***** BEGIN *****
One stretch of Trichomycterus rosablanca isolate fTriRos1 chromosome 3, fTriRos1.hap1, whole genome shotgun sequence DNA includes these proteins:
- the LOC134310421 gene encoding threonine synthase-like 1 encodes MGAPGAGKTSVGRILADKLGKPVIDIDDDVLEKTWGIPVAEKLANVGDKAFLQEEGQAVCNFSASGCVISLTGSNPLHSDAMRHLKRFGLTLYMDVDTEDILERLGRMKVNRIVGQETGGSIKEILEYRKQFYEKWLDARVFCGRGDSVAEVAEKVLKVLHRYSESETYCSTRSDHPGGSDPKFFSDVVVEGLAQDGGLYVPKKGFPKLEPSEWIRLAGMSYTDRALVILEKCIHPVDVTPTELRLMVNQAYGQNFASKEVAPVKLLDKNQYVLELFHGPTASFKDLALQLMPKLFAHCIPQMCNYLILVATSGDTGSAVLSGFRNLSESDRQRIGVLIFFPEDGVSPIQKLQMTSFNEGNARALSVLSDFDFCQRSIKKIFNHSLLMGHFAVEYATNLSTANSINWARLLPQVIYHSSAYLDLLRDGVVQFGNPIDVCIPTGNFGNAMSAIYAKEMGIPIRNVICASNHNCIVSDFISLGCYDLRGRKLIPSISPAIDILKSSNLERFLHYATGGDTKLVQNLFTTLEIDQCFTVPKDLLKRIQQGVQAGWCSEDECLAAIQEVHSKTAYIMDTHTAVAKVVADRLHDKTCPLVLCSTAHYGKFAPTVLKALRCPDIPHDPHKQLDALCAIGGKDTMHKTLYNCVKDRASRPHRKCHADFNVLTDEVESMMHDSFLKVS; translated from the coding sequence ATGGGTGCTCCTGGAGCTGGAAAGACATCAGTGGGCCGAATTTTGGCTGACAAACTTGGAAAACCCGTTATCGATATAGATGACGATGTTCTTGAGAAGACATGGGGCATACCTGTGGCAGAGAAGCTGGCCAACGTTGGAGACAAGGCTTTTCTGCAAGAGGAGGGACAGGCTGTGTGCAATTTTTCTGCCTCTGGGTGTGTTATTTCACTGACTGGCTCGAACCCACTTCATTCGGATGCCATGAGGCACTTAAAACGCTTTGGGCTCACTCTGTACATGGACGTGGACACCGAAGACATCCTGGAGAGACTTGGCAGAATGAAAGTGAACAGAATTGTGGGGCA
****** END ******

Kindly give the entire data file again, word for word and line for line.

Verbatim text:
One stretch of Trichomycterus rosablanca isolate fTriRos1 chromosome 3, fTriRos1.hap1, whole genome shotgun sequence DNA includes these proteins:
- the LOC134310421 gene encoding threonine synthase-like 1 encodes MGAPGAGKTSVGRILADKLGKPVIDIDDDVLEKTWGIPVAEKLANVGDKAFLQEEGQAVCNFSASGCVISLTGSNPLHSDAMRHLKRFGLTLYMDVDTEDILERLGRMKVNRIVGQETGGSIKEILEYRKQFYEKWLDARVFCGRGDSVAEVAEKVLKVLHRYSESETYCSTRSDHPGGSDPKFFSDVVVEGLAQDGGLYVPKKGFPKLEPSEWIRLAGMSYTDRALVILEKCIHPVDVTPTELRLMVNQAYGQNFASKEVAPVKLLDKNQYVLELFHGPTASFKDLALQLMPKLFAHCIPQMCNYLILVATSGDTGSAVLSGFRNLSESDRQRIGVLIFFPEDGVSPIQKLQMTSFNEGNARALSVLSDFDFCQRSIKKIFNHSLLMGHFAVEYATNLSTANSINWARLLPQVIYHSSAYLDLLRDGVVQFGNPIDVCIPTGNFGNAMSAIYAKEMGIPIRNVICASNHNCIVSDFISLGCYDLRGRKLIPSISPAIDILKSSNLERFLHYATGGDTKLVQNLFTTLEIDQCFTVPKDLLKRIQQGVQAGWCSEDECLAAIQEVHSKTAYIMDTHTAVAKVVADRLHDKTCPLVLCSTAHYGKFAPTVLKALRCPDIPHDPHKQLDALCAIGGKDTMHKTLYNCVKDRASRPHRKCHADFNVLTDEVESMMHDSFLKVS; translated from the coding sequence ATGGGTGCTCCTGGAGCTGGAAAGACATCAGTGGGCCGAATTTTGGCTGACAAACTTGGAAAACCCGTTATCGATATAGATGACGATGTTCTTGAGAAGACATGGGGCATACCTGTGGCAGAGAAGCTGGCCAACGTTGGAGACAAGGCTTTTCTGCAAGAGGAGGGACAGGCTGTGTGCAATTTTTCTGCCTCTGGGTGTGTTATTTCACTGACTGGCTCGAACCCACTTCATTCGGATGCCATGAGGCACTTAAAACGCTTTGGGCTCACTCTGTACATGGACGTGGACACCGAAGACATCCTGGAGAGACTTGGCAGAATGAAAGTGAACAGAATTGTGGGGCA